Toxins To Avoid: Phthalates, What Are They & Why

Having a child made me more anxious than I already was about everything especially food, plastics, household cleaners and my own cosmetics. I decided to do this series Toxins To Avoid because I was overwhelmed by the number of ingredients and products I felt I should be avoiding. First, I shared why you should avoid BPA and today I’m taking a closer look at its BFF, Phthalate.

toxins to avoid

I’m not trying to make you scared of everything. It’s impossible to avoid exposure, but I truly believe the more you know, the better you can protect yourself and your family.

What Are They

Phthalates are chemicals used to make plastics soft and pliable as well as in synthetics fragrances found in cosmetics, detergents, cleaning products and even air fresheners! Women of child-bearing age have the highest levels likely due to all the cosmetics we love to wear.

Why Are They Bad

Studies have shown that like BPA, phthalatas are “plausibly” an endocrine disruptor. [more]

In adults they have been associated with a number of serious health problems including infertility, obesity, allergies, asthma, and breast cancer.

In children, they have been associated with mental, motor and behavioral issues like ADHD, reproductive health, obesity, early puberty in girls, male genitalia abnormalities in babies and low birth weight. Phthalates cross the placenta and they even can enter into breast milk. [source]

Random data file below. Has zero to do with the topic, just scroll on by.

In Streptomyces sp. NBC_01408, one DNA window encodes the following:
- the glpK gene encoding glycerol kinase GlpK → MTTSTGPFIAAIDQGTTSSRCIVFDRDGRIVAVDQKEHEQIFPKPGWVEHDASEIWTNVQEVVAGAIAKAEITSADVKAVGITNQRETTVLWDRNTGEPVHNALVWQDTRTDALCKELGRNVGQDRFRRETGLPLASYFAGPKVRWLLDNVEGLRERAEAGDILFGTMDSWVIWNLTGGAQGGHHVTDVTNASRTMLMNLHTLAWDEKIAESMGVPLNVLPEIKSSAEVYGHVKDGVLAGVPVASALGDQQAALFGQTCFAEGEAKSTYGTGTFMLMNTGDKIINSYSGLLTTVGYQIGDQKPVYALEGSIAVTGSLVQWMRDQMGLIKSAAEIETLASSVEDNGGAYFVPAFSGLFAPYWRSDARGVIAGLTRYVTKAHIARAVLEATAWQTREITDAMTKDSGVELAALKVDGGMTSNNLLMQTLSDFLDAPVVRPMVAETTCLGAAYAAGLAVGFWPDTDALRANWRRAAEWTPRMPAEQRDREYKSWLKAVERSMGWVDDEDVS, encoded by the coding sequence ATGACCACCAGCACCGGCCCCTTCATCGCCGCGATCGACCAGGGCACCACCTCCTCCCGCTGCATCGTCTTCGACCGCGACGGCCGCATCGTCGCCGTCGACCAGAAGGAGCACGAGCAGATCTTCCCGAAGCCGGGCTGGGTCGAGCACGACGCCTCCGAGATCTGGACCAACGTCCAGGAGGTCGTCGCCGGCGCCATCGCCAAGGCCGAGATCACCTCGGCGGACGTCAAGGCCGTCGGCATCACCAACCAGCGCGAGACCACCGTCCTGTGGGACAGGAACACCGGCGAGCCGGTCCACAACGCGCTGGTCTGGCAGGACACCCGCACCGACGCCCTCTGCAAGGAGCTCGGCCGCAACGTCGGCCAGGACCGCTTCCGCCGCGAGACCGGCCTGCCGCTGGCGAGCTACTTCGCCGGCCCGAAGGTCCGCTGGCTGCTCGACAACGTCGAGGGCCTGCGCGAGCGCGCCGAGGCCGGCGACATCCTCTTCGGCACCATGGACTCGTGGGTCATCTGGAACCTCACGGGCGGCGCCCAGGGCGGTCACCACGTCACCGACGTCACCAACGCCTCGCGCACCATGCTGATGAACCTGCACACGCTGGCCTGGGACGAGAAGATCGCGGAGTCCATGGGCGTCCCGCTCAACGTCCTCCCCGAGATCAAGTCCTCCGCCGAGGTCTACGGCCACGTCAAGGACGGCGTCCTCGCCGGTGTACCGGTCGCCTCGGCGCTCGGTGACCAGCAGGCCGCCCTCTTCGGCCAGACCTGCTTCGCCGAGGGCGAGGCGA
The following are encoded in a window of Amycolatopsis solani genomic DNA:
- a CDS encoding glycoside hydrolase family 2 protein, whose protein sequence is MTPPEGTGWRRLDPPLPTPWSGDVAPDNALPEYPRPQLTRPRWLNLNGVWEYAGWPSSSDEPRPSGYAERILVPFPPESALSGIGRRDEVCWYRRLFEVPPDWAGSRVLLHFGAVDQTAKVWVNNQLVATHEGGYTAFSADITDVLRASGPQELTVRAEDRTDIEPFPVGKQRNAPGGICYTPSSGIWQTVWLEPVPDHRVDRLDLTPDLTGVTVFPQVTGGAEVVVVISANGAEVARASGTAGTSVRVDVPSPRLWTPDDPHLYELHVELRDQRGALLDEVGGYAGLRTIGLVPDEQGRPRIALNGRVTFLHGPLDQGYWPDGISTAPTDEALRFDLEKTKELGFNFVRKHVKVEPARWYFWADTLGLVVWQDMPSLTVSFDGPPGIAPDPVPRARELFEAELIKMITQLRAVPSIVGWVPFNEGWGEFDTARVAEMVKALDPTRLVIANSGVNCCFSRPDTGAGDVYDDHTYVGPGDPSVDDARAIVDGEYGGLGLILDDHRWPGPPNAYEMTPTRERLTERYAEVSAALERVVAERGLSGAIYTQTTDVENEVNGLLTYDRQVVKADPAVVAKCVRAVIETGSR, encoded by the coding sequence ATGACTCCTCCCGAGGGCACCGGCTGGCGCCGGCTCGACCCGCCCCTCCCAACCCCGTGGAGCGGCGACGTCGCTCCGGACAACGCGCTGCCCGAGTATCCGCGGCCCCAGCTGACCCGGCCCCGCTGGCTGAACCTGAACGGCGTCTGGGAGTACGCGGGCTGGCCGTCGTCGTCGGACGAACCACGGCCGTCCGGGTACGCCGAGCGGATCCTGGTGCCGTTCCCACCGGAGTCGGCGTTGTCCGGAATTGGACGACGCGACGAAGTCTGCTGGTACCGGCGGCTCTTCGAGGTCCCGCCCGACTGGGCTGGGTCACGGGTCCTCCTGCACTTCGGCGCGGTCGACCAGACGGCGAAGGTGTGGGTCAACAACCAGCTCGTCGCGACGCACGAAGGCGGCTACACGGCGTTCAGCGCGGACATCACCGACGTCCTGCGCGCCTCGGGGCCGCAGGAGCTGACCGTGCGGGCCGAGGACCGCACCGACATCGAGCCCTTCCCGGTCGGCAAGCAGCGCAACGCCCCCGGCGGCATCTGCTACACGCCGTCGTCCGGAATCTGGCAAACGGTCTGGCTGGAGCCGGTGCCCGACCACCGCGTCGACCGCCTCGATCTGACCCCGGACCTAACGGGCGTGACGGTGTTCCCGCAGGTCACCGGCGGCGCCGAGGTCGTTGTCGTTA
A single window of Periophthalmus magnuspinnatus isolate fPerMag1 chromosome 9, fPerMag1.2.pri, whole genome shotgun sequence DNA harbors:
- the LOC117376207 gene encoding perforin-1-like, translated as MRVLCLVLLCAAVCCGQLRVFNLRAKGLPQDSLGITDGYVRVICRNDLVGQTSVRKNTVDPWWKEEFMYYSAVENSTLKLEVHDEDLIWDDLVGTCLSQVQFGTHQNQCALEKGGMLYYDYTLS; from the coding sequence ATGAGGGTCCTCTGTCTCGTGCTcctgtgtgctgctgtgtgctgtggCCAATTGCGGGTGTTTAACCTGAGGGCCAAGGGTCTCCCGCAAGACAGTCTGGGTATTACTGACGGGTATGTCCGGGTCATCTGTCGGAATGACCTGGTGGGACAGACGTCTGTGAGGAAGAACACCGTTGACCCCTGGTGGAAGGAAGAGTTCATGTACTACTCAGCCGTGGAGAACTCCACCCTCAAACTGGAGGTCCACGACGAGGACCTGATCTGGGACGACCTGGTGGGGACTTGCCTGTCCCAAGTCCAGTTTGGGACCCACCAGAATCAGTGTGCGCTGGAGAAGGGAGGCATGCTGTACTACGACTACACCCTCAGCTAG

How To Avoid Them

To avoid them, first look for products labeled phthalate free including make up, detergent, perfume, lotions and creams, scented products and toys! Companies don’t have to list it but it may be hidden under the guise of fragrance so avoid products with fragrance listed too just in case. Stop buying vinyl products, which are softened with phthalates.

Six kinds of Phthalates are banned from being used to make certain children’s products including toys.

Choose personal care products, detergents, and cleansers without phthalates or the word “fragrance” on the label.

Again, manufacturers are not required to list phthalates on labels; they may be included under “fragrance.” Of course, not all products that contain “fragrance” contain phthalates, but there’s no way for you to tell simply by reading the label.

Also check the bottom of plastic bottles and choose those labeled #1, 2, 4, or 5, which are generally considered safer. Plastics labeled #3 may leach phthalates. (Number 7 plastics may leach BPA and #6 may leach styrene. Neither of those is desirable, either.) [source]

Don’t microwave food in plastics.

I know that’s alot and it’s going to be hard to totally avoid them, but do the best you can. Also – it may be pronounced THAY-LAITS but in the video I say FAY-LAITS. Po-tay-toe, Po-tah-toe, right? 🙂

Additional sources can be found in the description of my YouTube video.

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